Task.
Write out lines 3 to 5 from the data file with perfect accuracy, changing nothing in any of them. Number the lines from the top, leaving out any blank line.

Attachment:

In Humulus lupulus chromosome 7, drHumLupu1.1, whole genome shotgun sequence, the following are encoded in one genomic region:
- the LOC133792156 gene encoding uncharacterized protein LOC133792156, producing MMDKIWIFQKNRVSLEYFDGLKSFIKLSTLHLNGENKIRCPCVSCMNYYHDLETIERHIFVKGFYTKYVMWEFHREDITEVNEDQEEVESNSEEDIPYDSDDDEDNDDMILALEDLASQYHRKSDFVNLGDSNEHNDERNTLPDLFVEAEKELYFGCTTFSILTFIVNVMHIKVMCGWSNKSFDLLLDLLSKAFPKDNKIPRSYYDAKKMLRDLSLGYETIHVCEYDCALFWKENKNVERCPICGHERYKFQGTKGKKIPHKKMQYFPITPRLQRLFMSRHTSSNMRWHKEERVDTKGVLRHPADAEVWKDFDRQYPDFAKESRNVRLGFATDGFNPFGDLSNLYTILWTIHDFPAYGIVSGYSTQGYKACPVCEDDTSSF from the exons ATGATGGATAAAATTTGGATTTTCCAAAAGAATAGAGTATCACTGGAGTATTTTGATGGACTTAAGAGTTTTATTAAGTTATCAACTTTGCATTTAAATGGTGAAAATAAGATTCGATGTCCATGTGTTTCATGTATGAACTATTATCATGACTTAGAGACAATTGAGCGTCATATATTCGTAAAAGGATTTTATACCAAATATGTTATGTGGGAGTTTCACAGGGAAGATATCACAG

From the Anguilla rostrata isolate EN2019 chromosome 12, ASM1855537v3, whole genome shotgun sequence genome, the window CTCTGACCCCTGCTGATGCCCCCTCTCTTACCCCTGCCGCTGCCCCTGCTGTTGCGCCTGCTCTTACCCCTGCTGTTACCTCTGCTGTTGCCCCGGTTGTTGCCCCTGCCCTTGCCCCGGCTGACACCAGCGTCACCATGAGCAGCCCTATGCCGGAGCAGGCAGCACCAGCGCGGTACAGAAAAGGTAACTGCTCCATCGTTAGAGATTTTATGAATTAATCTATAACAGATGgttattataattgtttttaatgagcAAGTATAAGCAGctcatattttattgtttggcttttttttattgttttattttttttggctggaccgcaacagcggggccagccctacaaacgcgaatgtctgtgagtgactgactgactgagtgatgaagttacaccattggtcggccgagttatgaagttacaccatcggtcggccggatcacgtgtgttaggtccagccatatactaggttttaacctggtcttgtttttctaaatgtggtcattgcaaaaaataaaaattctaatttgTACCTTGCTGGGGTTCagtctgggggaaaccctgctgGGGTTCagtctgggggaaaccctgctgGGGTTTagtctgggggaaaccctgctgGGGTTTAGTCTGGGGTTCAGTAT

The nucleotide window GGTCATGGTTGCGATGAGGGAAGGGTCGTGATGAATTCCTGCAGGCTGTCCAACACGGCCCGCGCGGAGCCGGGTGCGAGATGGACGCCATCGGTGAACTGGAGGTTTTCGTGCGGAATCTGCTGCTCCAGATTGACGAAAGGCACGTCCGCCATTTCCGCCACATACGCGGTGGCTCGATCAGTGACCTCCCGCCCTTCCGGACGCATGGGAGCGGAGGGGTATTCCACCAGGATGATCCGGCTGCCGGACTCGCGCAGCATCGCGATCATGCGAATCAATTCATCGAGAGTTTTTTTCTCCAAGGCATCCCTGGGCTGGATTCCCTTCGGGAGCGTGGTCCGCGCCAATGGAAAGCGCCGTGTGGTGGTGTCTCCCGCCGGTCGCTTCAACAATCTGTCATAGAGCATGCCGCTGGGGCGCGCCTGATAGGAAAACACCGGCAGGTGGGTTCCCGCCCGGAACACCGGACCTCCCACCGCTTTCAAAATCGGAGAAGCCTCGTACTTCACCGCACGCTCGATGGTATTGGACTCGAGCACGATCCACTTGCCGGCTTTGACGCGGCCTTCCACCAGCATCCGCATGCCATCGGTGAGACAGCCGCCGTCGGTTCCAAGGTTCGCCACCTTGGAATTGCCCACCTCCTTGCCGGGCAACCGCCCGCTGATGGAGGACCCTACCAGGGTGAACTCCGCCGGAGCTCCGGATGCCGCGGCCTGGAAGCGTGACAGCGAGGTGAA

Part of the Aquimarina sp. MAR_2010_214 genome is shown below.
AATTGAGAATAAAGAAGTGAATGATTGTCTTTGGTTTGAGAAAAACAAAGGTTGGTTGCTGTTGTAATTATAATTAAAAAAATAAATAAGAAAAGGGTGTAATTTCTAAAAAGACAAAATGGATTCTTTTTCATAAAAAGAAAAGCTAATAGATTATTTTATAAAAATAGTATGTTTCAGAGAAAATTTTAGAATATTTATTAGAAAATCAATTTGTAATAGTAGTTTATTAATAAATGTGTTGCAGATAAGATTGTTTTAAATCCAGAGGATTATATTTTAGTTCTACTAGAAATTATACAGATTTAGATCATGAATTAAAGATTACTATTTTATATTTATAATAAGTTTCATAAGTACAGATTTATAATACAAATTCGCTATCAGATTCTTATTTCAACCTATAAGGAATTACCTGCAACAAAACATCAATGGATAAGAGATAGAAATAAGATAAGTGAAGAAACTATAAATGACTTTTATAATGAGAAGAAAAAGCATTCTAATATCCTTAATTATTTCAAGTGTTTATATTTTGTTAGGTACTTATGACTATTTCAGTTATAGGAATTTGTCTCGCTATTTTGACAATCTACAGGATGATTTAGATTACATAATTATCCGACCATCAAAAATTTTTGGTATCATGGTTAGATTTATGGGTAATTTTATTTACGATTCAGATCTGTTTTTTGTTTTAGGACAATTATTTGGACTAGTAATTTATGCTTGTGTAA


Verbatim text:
From the Anguilla rostrata isolate EN2019 chromosome 12, ASM1855537v3, whole genome shotgun sequence genome, the window CTCTGACCCCTGCTGATGCCCCCTCTCTTACCCCTGCCGCTGCCCCTGCTGTTGCGCCTGCTCTTACCCCTGCTGTTACCTCTGCTGTTGCCCCGGTTGTTGCCCCTGCCCTTGCCCCGGCTGACACCAGCGTCACCATGAGCAGCCCTATGCCGGAGCAGGCAGCACCAGCGCGGTACAGAAAAGGTAACTGCTCCATCGTTAGAGATTTTATGAATTAATCTATAACAGATGgttattataattgtttttaatgagcAAGTATAAGCAGctcatattttattgtttggcttttttttattgttttattttttttggctggaccgcaacagcggggccagccctacaaacgcgaatgtctgtgagtgactgactgactgagtgatgaagttacaccattggtcggccgagttatgaagttacaccatcggtcggccggatcacgtgtgttaggtccagccatatactaggttttaacctggtcttgtttttctaaatgtggtcattgcaaaaaataaaaattctaatttgTACCTTGCTGGGGTTCagtctgggggaaaccctgctgGGGTTCagtctgggggaaaccctgctgGGGTTTagtctgggggaaaccctgctgGGGTTTAGTCTGGGGTTCAGTAT

The nucleotide window GGTCATGGTTGCGATGAGGGAAGGGTCGTGATGAATTCCTGCAGGCTGTCCAACACGGCCCGCGCGGAGCCGGGTGCGAGATGGACGCCATCGGTGAACTGGAGGTTTTCGTGCGGAATCTGCTGCTCCAGATTGACGAAAGGCACGTCCGCCATTTCCGCCACATACGCGGTGGCTCGATCAGTGACCTCCCGCCCTTCCGGACGCATGGGAGCGGAGGGGTATTCCACCAGGATGATCCGGCTGCCGGACTCGCGCAGCATCGCGATCATGCGAATCAATTCATCGAGAGTTTTTTTCTCCAAGGCATCCCTGGGCTGGATTCCCTTCGGGAGCGTGGTCCGCGCCAATGGAAAGCGCCGTGTGGTGGTGTCTCCCGCCGGTCGCTTCAACAATCTGTCATAGAGCATGCCGCTGGGGCGCGCCTGATAGGAAAACACCGGCAGGTGGGTTCCCGCCCGGAACACCGGACCTCCCACCGCTTTCAAAATCGGAGAAGCCTCGTACTTCACCGCACGCTCGATGGTATTGGACTCGAGCACGATCCACTTGCCGGCTTTGACGCGGCCTTCCACCAGCATCCGCATGCCATCGGTGAGACAGCCGCCGTCGGTTCCAAGGTTCGCCACCTTGGAATTGCCCACCTCCTTGCCGGGCAACCGCCCGCTGATGGAGGACCCTACCAGGGTGAACTCCGCCGGAGCTCCGGATGCCGCGGCCTGGAAGCGTGACAGCGAGGTGAA

Part of the Aquimarina sp. MAR_2010_214 genome is shown below.